Is there a "trick" to getting POAPs approved?

I appreciate the post that shares some ‘best practices’ around what gets a POAP approved, but I found a lot the suggestions pretty subjective. Passing judgement on something before it is live as “unremarkable” and “poor drop execution” really stinks. We’re all just trying to learn how to use this platform, and the communities we try to do these for are all unique, so I’d love to see more willingness from the approval team to give a bit more leeway, or at the very least a bit more back and forth dialogue than what I’ve seen lately. I don’t believe just letting something sit in limbo for 24+ hours with no communication is a great standard to set.

There isn’t really a trick to it – but as an ecosystem for the preservation of memories, the guiding star is to celebrate something memorable.

Curator Guidelines: Creating Quality Drops

A few things to keep in mind:

  • The review process is manual, and done by a currently small team. The less detailed information is provided in the petition, the more background research, and potentially attempts at communicating with issuers, go into reviewing them. This will take longer.
  • This process currently supports an incredible volume. Community updates and brainstorming process details some of the challenges involved in this, but long story short, if something doesn’t clearly reflect best practices, its likely to take longer.
  • Likewise, history with the platform (good conduct within the community and such) helps. To the extent that curators need to guess about the intentions of issuers, a history of using good faith efforts to problem solve constructively will be in your favor.

As with most things in web3, the platform is highly experimental; we don’t pretend to be perfect, although we are committed to iterative improvement to preserve the health of the ecosystem as a whole. As such, we need to acknowledge that the relationship between POAP issuers and the Curation Body needs to be bi-directional for things to be better.

Ultimately – be a part of the change you want to see. Submit good petitions; teach others to do the same. This will make things better for everyone.


An interesting metric to note is that 90% of the drop requests get positive reviews in 1-2 hours after they are posted, without doing anything else than following the guidelines published in this same forum. Not sure if that qualifies as a trick but it’s a strong hint.


I appreciate the response, and I don’t really refute much of it, I think the one thing I’d say is that giving people the chance to learn through experience is a tenet of web3. Having your first, or one of your first, submissions get pocket vetoed because of somewhat subjective guidelines doesn’t feel like it fits that spirit.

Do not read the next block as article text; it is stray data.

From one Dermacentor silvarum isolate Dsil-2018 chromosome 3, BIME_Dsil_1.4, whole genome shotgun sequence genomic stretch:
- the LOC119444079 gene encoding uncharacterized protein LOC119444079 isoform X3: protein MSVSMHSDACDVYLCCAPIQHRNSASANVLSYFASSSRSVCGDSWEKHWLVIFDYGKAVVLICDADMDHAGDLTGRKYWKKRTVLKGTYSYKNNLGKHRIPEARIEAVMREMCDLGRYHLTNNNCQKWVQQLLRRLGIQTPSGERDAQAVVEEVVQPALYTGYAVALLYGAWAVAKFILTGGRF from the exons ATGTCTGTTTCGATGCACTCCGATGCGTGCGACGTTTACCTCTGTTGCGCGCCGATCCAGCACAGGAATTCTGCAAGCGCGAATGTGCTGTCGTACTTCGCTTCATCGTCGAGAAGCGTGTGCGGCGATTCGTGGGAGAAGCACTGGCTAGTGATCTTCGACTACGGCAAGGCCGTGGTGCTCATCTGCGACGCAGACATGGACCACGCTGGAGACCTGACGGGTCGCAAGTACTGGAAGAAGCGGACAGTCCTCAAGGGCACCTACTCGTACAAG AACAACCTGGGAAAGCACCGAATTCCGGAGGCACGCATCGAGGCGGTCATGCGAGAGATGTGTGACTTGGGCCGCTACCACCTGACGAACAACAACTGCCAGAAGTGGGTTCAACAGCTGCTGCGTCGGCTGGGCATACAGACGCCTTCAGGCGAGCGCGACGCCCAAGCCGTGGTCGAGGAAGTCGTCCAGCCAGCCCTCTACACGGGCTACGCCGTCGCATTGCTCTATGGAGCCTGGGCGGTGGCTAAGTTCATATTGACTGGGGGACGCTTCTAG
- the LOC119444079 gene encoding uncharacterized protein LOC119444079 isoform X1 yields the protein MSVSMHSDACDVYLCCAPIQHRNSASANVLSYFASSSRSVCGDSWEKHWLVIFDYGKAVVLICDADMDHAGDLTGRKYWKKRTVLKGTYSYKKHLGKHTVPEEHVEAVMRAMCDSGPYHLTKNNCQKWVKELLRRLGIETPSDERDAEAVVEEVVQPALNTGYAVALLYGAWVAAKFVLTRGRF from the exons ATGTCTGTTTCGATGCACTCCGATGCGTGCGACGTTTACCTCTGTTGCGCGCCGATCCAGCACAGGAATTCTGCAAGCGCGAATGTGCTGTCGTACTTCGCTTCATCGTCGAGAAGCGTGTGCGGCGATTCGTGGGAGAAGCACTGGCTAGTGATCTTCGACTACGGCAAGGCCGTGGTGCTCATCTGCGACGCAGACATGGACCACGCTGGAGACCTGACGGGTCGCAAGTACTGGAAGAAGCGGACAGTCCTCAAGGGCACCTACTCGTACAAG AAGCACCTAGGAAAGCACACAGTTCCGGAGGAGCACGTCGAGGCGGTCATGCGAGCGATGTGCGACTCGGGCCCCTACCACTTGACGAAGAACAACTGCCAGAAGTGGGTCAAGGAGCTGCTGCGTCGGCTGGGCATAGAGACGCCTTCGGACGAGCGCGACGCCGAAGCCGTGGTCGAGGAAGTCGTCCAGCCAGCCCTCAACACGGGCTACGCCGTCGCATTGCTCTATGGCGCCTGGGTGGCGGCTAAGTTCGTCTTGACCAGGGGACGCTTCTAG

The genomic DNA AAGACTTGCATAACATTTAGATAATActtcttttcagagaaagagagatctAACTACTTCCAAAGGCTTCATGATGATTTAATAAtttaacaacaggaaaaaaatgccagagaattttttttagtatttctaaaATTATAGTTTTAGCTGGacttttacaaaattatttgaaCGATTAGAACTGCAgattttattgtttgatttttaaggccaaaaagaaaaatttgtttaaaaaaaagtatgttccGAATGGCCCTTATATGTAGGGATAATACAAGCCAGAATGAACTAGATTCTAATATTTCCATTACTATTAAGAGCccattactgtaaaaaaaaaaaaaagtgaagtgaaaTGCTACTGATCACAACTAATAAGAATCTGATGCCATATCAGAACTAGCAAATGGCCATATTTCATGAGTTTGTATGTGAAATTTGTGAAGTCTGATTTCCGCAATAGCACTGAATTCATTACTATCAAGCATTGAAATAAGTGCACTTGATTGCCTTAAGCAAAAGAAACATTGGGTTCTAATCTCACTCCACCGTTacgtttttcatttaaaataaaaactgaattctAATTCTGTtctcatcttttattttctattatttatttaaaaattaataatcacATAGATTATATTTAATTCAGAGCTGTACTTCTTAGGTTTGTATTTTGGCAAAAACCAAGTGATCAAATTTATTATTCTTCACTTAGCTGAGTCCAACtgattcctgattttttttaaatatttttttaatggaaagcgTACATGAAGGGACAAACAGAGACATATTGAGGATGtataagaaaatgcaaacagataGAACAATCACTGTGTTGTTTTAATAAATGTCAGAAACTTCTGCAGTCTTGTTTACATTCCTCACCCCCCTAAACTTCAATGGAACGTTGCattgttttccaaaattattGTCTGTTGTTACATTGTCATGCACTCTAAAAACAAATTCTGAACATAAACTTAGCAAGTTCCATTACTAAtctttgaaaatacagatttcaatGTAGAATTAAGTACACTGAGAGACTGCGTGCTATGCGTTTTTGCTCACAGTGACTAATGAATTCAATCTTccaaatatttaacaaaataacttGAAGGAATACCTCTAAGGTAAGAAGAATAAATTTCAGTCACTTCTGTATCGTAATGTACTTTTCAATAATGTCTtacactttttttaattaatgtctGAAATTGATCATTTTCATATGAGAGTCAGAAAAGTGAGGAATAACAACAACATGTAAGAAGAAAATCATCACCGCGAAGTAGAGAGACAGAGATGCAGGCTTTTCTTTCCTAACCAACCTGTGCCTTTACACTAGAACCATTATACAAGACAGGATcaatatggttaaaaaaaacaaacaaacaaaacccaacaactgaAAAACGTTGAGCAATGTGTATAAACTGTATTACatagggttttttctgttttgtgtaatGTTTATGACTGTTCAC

But to offer a suggestion to “be the change” - it would be great to see an over communication on why someone’s first few submissions do or don’t meet the standards. Not just a “if your submission isn’t approved come to a forum to ask about it” approach. Again, mostly for first time or first handful of times someone submits. Sort of an on boarding of sorts for those that are clearly expressing they want to be a part of this process.

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I feel you. On the other hand, you wouldn’t believe how many people try to use “new” emails for every submission in order to take advantage of our general lean towards being more lenient with new issuers.

It’s not very black and white, and while we’re working to improve the tooling that gives us visibility on some of these matters, everything is a work in progress. Establishing more direct communication channels with issuers is a big part of this initiative, but communication takes two parties.

If I were in a cheekier mood, I’d tell you that the experience you’re describing is somewhat a learning experience on its own – but in reality, personally I’m really looking forward to the day that we’re not turning away people looking to join the community in good faith just because the network grew faster than our product development team could keep up with. For now all I can offer is my sympathies for your experience, and an offer to offer quality feedback on the particular situation you may be referring to, if you’re interested.


I appreciate that. And I can certainly sympathize with the support/community scale challenges. I’ll spend a bit more time pulling more productive thoughts together. Have a good one!

hello one thing to note is after reading th e get started here page I am still a bit confused on where to put in the requests exactly

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I don’t know how, but an auxiliary tool of a visual intelligence question is both entertaining and along with the degen robot, it can be the best way so that only those who deserve it get it.